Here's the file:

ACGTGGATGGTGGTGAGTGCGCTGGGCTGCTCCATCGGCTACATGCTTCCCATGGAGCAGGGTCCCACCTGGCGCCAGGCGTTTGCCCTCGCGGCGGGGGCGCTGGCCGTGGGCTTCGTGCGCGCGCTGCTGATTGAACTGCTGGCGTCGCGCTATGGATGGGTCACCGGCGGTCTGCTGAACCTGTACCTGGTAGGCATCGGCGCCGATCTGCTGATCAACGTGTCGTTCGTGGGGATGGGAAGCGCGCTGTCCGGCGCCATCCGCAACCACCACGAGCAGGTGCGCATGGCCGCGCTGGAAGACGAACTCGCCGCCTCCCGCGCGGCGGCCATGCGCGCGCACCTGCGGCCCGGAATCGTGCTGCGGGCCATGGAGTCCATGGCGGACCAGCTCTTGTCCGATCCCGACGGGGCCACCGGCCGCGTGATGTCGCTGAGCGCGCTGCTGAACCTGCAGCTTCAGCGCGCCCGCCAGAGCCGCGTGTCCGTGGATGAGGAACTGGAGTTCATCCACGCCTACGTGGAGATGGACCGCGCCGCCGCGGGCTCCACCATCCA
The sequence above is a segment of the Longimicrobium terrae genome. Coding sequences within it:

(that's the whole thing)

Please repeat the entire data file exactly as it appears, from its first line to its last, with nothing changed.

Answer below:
ACGTGGATGGTGGTGAGTGCGCTGGGCTGCTCCATCGGCTACATGCTTCCCATGGAGCAGGGTCCCACCTGGCGCCAGGCGTTTGCCCTCGCGGCGGGGGCGCTGGCCGTGGGCTTCGTGCGCGCGCTGCTGATTGAACTGCTGGCGTCGCGCTATGGATGGGTCACCGGCGGTCTGCTGAACCTGTACCTGGTAGGCATCGGCGCCGATCTGCTGATCAACGTGTCGTTCGTGGGGATGGGAAGCGCGCTGTCCGGCGCCATCCGCAACCACCACGAGCAGGTGCGCATGGCCGCGCTGGAAGACGAACTCGCCGCCTCCCGCGCGGCGGCCATGCGCGCGCACCTGCGGCCCGGAATCGTGCTGCGGGCCATGGAGTCCATGGCGGACCAGCTCTTGTCCGATCCCGACGGGGCCACCGGCCGCGTGATGTCGCTGAGCGCGCTGCTGAACCTGCAGCTTCAGCGCGCCCGCCAGAGCCGCGTGTCCGTGGATGAGGAACTGGAGTTCATCCACGCCTACGTGGAGATGGACCGCGCCGCCGCGGGCTCCACCATCCA
The sequence above is a segment of the Longimicrobium terrae genome. Coding sequences within it: